1Lt Joseph M. Voelker was a Bombardier and Navigator with the 12th Air Force; 57th Bombardment Wing; 321st Bombardment Group; 445th Bombardment Squadron; stationed in the Mediterranean Theater of Operations, (MTO).
His Hometown was Brooklyn, New York.
Tuesday, 3 October 1944
445th BS Mission Summary (Ops Order 578/mission 578) Group Mission # 578: The 445th squadron ran into plenty of trouble today when they helped bomb the Galliate road bridge, Italy. This “hot” target is surrounded by a heavy network of anti-aircraft defenses and the accurate flak cost the squadron two aircraft, including Capt. Russell, the leader. “Ace” Russell was very popular with the men in the squadron. In the ship with him were Capt. Casaburi, navigation officer, and Lt. Daniel Galindo, an ace bombardier. The ship was seen to go down under control and the crew all bailed out safely. Lt. Frank also went down with his crew. His ship went into flames and its doubtful if any got out. Even with the intense and accurate flak, this squadron’s bombardiers got their bombs well concentrated in the target area with 100 percent bombing accuracy.
445th BS: Extracts from Missing Air Crew Report # 9028:
A/C B-25; Serial No. 43-27553; Plane Nicknamed: “Evora”
MACR-9028 – hit by flak, went down in flames
P Frank, Robert R., 1Lt – KIA, buried in Florence, Italy
CP Reed, Donald C., 1Lt – KIA, buried in Florence, Italy
B Voelker, Joseph M., 1Lt – KIA, buried in Florence, Italy
E Miller, Emmanuel (NMI), Cpl – KIA, buried in Florence, Italy
R Davis, Olin (NMI), Jr., T/Sgt – KIA, buried in Florence, Italy
G Bricen, Thomas J., Jr., S/Sgt – KIA, buried in Florence, Italy
Eyewitness Accounts: Hatcher, Leon F., Jr., Capt, pilot, 445th BS
445th Bombardment Squadron (M) AAF
321st Bombardment Group (M) AAF
Office of the Operations Officer
APO 650 7 October 1944
AG-360.33 – Frank, Robert R. (0) and Crew.
SUBJECT: Missing Air Crew Report.
1. On 3 October 1944, after a raid on the Galliate Road Bridge (J-930673), Italy, aircraft 43-27753, B-25J received a direct flak hit in the left engine, causing and explosion and the left wing to fall away. The plane was seen to go down out of control and believed to have crashed into the ground at J-9268, just west of the target. There were no parachutes reported. The following observations were noted by various participants in the raid:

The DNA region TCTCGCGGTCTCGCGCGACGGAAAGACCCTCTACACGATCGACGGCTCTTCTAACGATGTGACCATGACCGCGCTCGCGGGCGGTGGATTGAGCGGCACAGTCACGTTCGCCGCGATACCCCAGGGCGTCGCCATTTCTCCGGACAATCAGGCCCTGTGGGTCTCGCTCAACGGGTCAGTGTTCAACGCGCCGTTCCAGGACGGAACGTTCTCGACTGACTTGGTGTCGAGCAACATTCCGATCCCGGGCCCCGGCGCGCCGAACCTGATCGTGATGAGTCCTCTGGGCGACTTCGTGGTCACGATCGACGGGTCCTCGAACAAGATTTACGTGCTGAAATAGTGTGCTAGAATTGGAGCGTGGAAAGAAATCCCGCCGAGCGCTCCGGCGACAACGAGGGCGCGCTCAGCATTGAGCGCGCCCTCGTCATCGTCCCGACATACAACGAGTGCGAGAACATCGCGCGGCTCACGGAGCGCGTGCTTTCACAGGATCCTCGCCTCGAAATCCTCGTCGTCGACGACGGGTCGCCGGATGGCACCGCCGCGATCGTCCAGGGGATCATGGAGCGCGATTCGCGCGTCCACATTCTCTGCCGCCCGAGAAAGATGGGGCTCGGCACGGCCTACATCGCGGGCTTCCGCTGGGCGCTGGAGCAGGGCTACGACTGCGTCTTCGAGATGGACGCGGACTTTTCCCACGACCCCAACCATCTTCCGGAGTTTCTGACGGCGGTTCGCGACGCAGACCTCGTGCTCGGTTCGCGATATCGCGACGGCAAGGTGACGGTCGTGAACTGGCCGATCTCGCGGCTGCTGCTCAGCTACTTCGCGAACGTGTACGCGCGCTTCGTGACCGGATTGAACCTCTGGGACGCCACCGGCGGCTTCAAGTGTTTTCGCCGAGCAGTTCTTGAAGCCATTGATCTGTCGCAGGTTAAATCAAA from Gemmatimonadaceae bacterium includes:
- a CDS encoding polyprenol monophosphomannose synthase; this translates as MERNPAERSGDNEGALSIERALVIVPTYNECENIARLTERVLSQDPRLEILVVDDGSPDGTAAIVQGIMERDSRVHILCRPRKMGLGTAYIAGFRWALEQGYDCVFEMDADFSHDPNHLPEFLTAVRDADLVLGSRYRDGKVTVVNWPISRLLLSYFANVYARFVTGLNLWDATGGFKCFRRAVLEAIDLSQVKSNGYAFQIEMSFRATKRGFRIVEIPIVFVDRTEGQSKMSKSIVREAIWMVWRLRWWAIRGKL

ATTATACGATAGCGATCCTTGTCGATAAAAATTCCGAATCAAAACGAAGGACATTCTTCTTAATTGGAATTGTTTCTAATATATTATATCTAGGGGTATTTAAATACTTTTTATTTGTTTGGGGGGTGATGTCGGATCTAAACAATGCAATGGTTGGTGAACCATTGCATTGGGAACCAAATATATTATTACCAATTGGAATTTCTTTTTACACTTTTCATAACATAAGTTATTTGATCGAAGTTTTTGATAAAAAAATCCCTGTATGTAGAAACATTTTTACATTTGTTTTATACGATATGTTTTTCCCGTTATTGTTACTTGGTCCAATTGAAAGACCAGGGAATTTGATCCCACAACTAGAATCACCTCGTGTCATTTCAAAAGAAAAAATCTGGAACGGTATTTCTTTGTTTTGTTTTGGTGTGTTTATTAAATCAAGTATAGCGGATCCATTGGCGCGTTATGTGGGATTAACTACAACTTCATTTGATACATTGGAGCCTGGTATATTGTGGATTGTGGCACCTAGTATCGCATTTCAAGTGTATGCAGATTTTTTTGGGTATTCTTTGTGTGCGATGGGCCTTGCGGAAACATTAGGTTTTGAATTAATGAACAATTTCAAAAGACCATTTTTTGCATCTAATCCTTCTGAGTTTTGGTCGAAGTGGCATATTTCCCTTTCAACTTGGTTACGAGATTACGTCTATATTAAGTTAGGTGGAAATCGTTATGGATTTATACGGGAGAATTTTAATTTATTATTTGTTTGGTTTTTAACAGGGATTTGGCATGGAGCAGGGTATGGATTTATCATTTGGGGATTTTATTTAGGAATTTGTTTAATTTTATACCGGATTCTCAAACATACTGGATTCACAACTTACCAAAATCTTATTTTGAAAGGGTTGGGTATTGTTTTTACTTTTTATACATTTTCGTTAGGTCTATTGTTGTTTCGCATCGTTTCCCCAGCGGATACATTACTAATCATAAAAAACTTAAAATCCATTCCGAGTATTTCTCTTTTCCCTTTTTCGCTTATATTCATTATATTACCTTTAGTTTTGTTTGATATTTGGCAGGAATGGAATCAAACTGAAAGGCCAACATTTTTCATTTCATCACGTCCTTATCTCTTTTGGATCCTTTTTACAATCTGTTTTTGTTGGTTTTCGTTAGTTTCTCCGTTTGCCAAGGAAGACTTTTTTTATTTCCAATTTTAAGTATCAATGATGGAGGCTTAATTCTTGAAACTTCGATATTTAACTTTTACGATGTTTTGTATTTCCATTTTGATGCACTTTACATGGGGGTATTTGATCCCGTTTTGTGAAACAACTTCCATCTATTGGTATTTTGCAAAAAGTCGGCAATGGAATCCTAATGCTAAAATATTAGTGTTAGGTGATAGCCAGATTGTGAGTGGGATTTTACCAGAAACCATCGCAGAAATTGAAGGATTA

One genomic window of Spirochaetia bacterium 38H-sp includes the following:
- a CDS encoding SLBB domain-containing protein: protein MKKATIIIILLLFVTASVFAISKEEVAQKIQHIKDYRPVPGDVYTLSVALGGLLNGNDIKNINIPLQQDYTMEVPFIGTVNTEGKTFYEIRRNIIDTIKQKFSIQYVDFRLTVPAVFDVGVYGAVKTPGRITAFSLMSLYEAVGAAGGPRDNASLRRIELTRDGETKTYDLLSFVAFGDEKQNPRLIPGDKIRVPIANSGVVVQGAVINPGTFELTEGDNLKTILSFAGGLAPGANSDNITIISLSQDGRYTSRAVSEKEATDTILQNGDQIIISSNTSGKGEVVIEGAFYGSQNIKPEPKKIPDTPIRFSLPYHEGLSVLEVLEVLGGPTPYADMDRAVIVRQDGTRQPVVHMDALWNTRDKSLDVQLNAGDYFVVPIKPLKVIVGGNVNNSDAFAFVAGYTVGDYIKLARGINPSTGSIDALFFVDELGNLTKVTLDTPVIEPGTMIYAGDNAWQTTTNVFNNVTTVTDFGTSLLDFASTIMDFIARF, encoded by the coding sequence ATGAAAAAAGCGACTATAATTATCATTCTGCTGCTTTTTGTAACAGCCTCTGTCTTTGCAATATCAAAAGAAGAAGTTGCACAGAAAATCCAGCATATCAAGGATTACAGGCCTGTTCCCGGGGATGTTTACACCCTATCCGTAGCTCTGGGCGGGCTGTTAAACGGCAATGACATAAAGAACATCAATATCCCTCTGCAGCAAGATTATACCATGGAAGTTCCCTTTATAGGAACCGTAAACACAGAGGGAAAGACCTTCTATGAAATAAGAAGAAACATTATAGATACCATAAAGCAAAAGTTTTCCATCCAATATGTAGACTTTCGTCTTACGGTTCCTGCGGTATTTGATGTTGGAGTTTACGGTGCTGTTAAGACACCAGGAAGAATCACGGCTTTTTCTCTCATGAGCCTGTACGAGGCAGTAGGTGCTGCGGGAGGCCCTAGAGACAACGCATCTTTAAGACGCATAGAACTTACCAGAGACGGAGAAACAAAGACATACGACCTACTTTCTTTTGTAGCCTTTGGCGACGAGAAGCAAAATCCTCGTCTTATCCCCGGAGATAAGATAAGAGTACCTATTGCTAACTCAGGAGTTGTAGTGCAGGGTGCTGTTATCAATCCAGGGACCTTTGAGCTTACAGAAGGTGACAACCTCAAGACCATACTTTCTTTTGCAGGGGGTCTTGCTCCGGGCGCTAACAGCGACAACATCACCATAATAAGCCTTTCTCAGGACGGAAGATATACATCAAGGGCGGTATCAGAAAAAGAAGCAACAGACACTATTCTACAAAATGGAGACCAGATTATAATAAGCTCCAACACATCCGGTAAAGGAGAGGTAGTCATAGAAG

a. Sergeant Gerald M. Bertling, tail gunner in aircraft 44-28948, the right wing plane of the fourth element in the same flight in which the plane in question was flying, gives the following report of his observations:
“After we began our bomb run we encountered heavy, intense and accurate flak. A few seconds before the bombs were released, I saw two large pieces of metal fly past our element. I turned in time to see the left wing plane of the first element on fire sliding under the formation and losing altitude quickly. It began to spin and after it lost 3000 feet, one wing fell away and it began to spin faster. I saw the plane crash and burning a few miles from the target. I did not see any parachutes leave the plane.”
b. First Lieutenant Elwood F. McLaughlin Jr., pilot of aircraft 43-4008, flying on the opposite wing of the plane concerned, makes the following statements on his observations:
“Approximately four seconds before “bombs away”, Lt. Frank’s plane appeared to receive a direct flak hit in the left engine. The engine exploded and burst into flames. For a second, the left wing rose and then the plane slid off to the left. The entire left wing was burning when I lost sight of it.”
c. Staff Sergeant William A. Smith, tail gunner of aircraft 43-4008, flying on the opposite wing of the airplane in question, states as follows:
“Just before the bombs release point, I noticed a trail of flame coming from behind our left rudder. The next instant the aircraft came into view. The entire left side of it seemed to be engulfed in flames. Then the plane rolled over on its left side and started downward out of control leaving a trail of burning fragments. I did not observe any parachutes. We then went into a steep bank and I was unable to see the plane in question after we leveled off.”
LEON F. HATCHER, JR.
Captain, Air Corps,
445th BS: Extract From: Graves Registration Documents - File No. A.V. 1518/45
Airbase-Headquarters E(v) 203/VII (Lonante) _____Oct. 4, 1944
Referring to: Supreme Command, File No. 2f 63 e P.O.W.s Subject : Dead Members of enemy airforces. (general (V)
To: Quartermaster-General and Commander in Chief SW
On October 3, 1944 about 14.10 enemy aircraft crashed burning, about 2.5 km north-east Trecate, Province Novara in Upper Italy, after hit by anti-aircraft. Army grid square map leaf 44 WL 9c.
One crew-member tried to save his life by bailing out. Because the chute already was burning, this crew member was killed, like the 5 crew-members who remained in the plane.
Place and time of interment: Crew was interred on October 5, 1944 on Cemetery of Trecate, Province Novara, Upper Italy.
Grave No. 50 Davis, Olin (NMI), Jr., T/Sgt, radio-gunner
Grave No. 51 Frank, Robert R., 1Lt, pilot
Grave No. 52 Miller, Emanuel (NMI), Cpl, engineer-gunner
Grave No. 53 Reed, Donald C., 1Lt, pilot
Grave No. 54 Bricen, Thomas J., Jr., S/Sgt, gunner
Grave No. 55 Voelker, Joseph M., 1Lt, bombardier
After the War, 1Lt. Joseph M. Voelker's Remains were returned to the U.S. for burial in his hometown, of Brooklyn, New York